Design, Dribbble and Greatness
Your Dribbble metrics are bullshit.
A few days ago, a Reddit post was made called “Is Dribbble raising the barrier to entry into this field?”
I guess my main issue is that having a Dribbble account doesn’t necessarily mean you are solving real problems for clients. It simply means that you’ve created something that appeals to another designer or even worse, you were able to grab an invite from someone you know who just had some leftovers. There is essentially zero correlation between having a Dribbble account and actually being a quality designer.
Design is about problem solving, right? It’s clear that our jobs are becoming less and less about how pretty our pixels are — and more about the meaning and impact that our designs solutions have. Good design is effective, useful, and powerful. Is someone who is able to design a great looking interface, but doesn’t take into account data from research and user feedback — a good designer? The product is not for that designer, but rather for the audience, and if that designer is not designing for them, is he good?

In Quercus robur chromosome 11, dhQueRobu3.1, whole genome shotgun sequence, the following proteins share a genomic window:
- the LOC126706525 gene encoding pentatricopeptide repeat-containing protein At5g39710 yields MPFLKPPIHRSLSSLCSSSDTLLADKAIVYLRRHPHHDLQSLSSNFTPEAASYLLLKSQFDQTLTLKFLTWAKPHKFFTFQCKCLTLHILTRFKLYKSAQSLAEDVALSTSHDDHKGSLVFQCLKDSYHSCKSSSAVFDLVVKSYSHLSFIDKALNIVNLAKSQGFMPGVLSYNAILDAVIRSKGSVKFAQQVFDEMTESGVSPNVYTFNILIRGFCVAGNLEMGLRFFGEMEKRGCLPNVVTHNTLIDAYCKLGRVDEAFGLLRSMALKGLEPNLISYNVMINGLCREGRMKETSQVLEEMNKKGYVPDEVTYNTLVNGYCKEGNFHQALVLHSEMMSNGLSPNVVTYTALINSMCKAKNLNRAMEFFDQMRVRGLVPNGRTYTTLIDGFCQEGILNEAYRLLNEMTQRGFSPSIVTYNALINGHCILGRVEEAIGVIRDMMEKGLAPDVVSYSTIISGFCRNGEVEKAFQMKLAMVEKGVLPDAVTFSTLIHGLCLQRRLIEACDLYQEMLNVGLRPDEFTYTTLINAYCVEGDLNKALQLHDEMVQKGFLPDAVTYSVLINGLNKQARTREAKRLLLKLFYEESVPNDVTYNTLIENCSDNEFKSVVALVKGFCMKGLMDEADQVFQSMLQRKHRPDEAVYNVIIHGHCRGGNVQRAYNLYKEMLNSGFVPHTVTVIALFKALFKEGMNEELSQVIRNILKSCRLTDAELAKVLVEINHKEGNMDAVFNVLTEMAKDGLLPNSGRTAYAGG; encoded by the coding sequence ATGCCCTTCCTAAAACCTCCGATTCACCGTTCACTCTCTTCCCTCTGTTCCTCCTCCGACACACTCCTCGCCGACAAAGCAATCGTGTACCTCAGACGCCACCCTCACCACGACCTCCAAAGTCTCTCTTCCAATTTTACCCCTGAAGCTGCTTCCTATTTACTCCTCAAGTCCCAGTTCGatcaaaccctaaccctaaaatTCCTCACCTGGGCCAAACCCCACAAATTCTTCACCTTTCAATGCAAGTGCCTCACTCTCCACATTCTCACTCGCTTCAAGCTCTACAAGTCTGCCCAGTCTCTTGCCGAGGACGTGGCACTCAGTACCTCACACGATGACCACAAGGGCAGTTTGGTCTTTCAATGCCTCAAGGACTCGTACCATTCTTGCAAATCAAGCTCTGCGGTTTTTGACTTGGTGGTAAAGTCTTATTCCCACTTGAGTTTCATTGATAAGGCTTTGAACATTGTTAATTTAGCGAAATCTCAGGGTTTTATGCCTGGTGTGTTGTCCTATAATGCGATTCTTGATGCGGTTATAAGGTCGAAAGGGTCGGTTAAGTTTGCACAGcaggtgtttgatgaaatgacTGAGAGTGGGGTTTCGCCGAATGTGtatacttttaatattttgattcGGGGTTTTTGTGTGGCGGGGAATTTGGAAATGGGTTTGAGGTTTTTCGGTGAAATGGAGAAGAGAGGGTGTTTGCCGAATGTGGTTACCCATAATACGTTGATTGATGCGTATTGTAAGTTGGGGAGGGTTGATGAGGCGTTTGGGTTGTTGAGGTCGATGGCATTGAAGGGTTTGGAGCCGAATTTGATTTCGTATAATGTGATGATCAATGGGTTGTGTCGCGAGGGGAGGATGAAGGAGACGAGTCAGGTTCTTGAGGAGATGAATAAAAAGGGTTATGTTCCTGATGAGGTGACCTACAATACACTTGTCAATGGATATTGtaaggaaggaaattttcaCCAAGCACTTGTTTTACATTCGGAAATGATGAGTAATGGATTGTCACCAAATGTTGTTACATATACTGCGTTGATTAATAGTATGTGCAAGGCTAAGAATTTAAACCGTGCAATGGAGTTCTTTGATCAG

For me, herein lies the problem of Dribbble. On the service, I can find a plethora of pretty pixels, that are simply answers to problems that others have solved. What we see on Dribbble is the empty aesthetic of a window into a solved problem. I can’t see the research, process, strategy, wireframes and comps that went into a project, so how can I know that this answer is the right one? How can I tell if this person is a good designer? Good design comes about by trial and error, learning from mistakes, doing things the wrong way and too much thinking.
Another problem that I see, is that just like any social network, the number of followers you have does not ensure quality content. It’s as easy as a tweet saying “help me get to 500 followers on Dribbble” to increase a follower count. And because it’s social, as humans we care about the people we like. I have followed and liked the work of so many designers because I consider myself friends with them, rather than just because I thought their work was good. Does having lots of friends make you “great”?
What about design that the world can’t know about? When you work for a large company or sign an NDA for a project, sometimes your work either amounts to very little visually or can’t be released prematurely. Are those designers “not good”? It’s unfair for anyone — especially other designers — to judge designers based on the ownership of a Dribbble account or the numbers of likes and followers on the elitist network.[Of course Dribbble is a showcase for design, that’s what it’s always been. However, recently I have seen that clients and peers have been judging designers based on the fact that they have Dribbble accounts, and the statistics on said accounts. (8/27)]
Being considered a great designer shouldn’t be defined by follower count. It should mean that you produce good work, give back to the community and help others — in an ideal world I guess.